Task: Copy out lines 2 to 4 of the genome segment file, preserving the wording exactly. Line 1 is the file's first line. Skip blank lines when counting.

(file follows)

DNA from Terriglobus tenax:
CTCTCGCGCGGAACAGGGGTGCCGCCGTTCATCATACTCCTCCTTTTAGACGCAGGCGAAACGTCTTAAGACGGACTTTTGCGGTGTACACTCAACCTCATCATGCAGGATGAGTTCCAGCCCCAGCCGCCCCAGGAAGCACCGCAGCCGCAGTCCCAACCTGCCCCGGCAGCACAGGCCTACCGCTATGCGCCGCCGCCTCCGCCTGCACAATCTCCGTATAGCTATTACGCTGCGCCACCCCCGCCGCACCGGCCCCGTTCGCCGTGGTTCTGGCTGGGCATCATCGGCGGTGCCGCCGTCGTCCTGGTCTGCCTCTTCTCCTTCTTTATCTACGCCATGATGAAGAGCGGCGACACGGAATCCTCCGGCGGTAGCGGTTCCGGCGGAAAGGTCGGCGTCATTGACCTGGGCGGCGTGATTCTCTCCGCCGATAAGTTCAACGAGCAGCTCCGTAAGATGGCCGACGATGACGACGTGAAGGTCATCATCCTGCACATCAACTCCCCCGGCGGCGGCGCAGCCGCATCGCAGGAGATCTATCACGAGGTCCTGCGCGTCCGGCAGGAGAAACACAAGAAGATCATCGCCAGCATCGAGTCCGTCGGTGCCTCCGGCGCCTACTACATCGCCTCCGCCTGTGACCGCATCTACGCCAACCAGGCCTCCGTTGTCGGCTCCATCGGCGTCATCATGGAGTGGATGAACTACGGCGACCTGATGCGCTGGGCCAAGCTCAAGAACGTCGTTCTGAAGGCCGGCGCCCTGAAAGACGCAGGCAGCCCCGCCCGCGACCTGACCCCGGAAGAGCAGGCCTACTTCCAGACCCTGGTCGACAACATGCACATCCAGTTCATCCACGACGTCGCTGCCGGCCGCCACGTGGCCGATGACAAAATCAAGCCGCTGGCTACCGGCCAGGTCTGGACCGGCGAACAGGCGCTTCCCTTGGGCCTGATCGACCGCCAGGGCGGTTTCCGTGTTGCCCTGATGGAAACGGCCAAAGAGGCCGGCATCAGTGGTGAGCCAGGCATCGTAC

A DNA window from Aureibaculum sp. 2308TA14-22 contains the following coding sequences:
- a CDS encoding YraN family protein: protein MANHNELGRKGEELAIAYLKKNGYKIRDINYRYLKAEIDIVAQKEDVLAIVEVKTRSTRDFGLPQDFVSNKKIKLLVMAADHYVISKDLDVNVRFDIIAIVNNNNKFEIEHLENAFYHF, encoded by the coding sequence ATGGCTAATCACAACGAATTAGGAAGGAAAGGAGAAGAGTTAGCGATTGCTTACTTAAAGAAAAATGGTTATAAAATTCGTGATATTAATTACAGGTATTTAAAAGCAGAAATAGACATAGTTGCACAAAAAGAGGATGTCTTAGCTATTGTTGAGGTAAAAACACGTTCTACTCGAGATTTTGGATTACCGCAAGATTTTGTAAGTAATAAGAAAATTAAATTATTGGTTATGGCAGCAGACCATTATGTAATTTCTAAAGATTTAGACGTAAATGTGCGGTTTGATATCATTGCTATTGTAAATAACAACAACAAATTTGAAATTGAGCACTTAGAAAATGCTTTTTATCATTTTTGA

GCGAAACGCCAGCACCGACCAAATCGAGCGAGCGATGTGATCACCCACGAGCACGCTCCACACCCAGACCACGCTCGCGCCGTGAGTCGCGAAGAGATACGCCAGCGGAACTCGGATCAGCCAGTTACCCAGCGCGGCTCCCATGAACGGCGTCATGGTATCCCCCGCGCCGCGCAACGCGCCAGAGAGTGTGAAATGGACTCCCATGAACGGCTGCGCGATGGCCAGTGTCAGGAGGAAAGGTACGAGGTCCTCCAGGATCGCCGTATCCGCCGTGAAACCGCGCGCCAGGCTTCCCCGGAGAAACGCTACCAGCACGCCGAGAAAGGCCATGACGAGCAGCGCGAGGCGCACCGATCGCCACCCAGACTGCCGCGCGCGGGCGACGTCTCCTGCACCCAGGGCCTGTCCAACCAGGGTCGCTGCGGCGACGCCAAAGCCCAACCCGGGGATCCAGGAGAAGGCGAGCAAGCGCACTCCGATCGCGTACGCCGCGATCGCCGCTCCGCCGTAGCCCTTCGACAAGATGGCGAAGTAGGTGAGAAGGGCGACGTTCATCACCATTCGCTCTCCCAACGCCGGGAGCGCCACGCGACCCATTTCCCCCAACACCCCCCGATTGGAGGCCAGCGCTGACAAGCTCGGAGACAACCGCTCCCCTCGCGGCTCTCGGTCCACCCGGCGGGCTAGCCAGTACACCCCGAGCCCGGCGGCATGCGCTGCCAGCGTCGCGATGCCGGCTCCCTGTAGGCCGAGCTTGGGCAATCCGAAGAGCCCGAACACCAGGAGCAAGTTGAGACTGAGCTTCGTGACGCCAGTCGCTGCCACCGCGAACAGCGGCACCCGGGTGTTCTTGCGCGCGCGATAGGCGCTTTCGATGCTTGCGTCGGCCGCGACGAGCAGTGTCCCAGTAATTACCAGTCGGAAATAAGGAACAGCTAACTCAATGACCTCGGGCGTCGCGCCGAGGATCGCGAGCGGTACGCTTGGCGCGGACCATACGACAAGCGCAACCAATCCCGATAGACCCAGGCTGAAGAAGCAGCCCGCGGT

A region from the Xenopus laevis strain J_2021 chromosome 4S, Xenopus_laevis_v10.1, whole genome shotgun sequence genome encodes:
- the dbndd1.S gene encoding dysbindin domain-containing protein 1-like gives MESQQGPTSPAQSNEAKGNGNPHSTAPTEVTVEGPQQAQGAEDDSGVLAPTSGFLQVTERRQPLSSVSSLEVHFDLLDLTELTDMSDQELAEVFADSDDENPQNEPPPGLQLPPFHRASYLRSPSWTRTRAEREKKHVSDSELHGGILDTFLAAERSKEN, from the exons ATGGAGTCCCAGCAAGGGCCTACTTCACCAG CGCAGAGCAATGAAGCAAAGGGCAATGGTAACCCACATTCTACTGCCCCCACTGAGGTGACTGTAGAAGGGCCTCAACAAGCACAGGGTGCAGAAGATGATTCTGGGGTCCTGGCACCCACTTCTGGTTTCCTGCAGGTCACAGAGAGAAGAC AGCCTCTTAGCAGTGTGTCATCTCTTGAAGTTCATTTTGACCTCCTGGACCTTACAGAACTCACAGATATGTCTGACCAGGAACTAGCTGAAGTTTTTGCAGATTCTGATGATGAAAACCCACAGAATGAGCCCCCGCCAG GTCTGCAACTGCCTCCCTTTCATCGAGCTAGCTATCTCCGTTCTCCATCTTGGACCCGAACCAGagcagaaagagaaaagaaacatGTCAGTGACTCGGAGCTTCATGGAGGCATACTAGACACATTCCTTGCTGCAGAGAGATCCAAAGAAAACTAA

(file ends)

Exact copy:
CTCTCGCGCGGAACAGGGGTGCCGCCGTTCATCATACTCCTCCTTTTAGACGCAGGCGAAACGTCTTAAGACGGACTTTTGCGGTGTACACTCAACCTCATCATGCAGGATGAGTTCCAGCCCCAGCCGCCCCAGGAAGCACCGCAGCCGCAGTCCCAACCTGCCCCGGCAGCACAGGCCTACCGCTATGCGCCGCCGCCTCCGCCTGCACAATCTCCGTATAGCTATTACGCTGCGCCACCCCCGCCGCACCGGCCCCGTTCGCCGTGGTTCTGGCTGGGCATCATCGGCGGTGCCGCCGTCGTCCTGGTCTGCCTCTTCTCCTTCTTTATCTACGCCATGATGAAGAGCGGCGACACGGAATCCTCCGGCGGTAGCGGTTCCGGCGGAAAGGTCGGCGTCATTGACCTGGGCGGCGTGATTCTCTCCGCCGATAAGTTCAACGAGCAGCTCCGTAAGATGGCCGACGATGACGACGTGAAGGTCATCATCCTGCACATCAACTCCCCCGGCGGCGGCGCAGCCGCATCGCAGGAGATCTATCACGAGGTCCTGCGCGTCCGGCAGGAGAAACACAAGAAGATCATCGCCAGCATCGAGTCCGTCGGTGCCTCCGGCGCCTACTACATCGCCTCCGCCTGTGACCGCATCTACGCCAACCAGGCCTCCGTTGTCGGCTCCATCGGCGTCATCATGGAGTGGATGAACTACGGCGACCTGATGCGCTGGGCCAAGCTCAAGAACGTCGTTCTGAAGGCCGGCGCCCTGAAAGACGCAGGCAGCCCCGCCCGCGACCTGACCCCGGAAGAGCAGGCCTACTTCCAGACCCTGGTCGACAACATGCACATCCAGTTCATCCACGACGTCGCTGCCGGCCGCCACGTGGCCGATGACAAAATCAAGCCGCTGGCTACCGGCCAGGTCTGGACCGGCGAACAGGCGCTTCCCTTGGGCCTGATCGACCGCCAGGGCGGTTTCCGTGTTGCCCTGATGGAAACGGCCAAAGAGGCCGGCATCAGTGGTGAGCCAGGCATCGTAC

A DNA window from Aureibaculum sp. 2308TA14-22 contains the following coding sequences:
- a CDS encoding YraN family protein: protein MANHNELGRKGEELAIAYLKKNGYKIRDINYRYLKAEIDIVAQKEDVLAIVEVKTRSTRDFGLPQDFVSNKKIKLLVMAADHYVISKDLDVNVRFDIIAIVNNNNKFEIEHLENAFYHF, encoded by the coding sequence ATGGCTAATCACAACGAATTAGGAAGGAAAGGAGAAGAGTTAGCGATTGCTTACTTAAAGAAAAATGGTTATAAAATTCGTGATATTAATTACAGGTATTTAAAAGCAGAAATAGACATAGTTGCACAAAAAGAGGATGTCTTAGCTATTGTTGAGGTAAAAACACGTTCTACTCGAGATTTTGGATTACCGCAAGATTTTGTAAGTAATAAGAAAATTAAATTATTGGTTATGGCAGCAGACCATTATGTAATTTCTAAAGATTTAGACGTAAATGTGCGGTTTGATATCATTGCTATTGTAAATAACAACAACAAATTTGAAATTGAGCACTTAGAAAATGCTTTTTATCATTTTTGA